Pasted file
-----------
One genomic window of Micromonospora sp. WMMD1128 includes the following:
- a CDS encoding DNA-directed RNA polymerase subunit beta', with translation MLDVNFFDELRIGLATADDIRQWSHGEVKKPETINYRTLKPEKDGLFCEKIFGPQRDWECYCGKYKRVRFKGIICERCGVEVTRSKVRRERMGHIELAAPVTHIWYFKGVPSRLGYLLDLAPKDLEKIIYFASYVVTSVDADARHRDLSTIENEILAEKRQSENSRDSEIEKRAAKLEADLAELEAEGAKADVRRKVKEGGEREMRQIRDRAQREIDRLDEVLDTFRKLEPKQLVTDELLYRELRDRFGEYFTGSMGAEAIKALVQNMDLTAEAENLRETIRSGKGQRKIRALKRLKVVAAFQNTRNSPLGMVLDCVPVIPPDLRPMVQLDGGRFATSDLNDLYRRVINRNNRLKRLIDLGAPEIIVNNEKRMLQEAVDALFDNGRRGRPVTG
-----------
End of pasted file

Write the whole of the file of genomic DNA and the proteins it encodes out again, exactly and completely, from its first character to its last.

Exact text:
One genomic window of Micromonospora sp. WMMD1128 includes the following:
- a CDS encoding DNA-directed RNA polymerase subunit beta', with translation MLDVNFFDELRIGLATADDIRQWSHGEVKKPETINYRTLKPEKDGLFCEKIFGPQRDWECYCGKYKRVRFKGIICERCGVEVTRSKVRRERMGHIELAAPVTHIWYFKGVPSRLGYLLDLAPKDLEKIIYFASYVVTSVDADARHRDLSTIENEILAEKRQSENSRDSEIEKRAAKLEADLAELEAEGAKADVRRKVKEGGEREMRQIRDRAQREIDRLDEVLDTFRKLEPKQLVTDELLYRELRDRFGEYFTGSMGAEAIKALVQNMDLTAEAENLRETIRSGKGQRKIRALKRLKVVAAFQNTRNSPLGMVLDCVPVIPPDLRPMVQLDGGRFATSDLNDLYRRVINRNNRLKRLIDLGAPEIIVNNEKRMLQEAVDALFDNGRRGRPVTG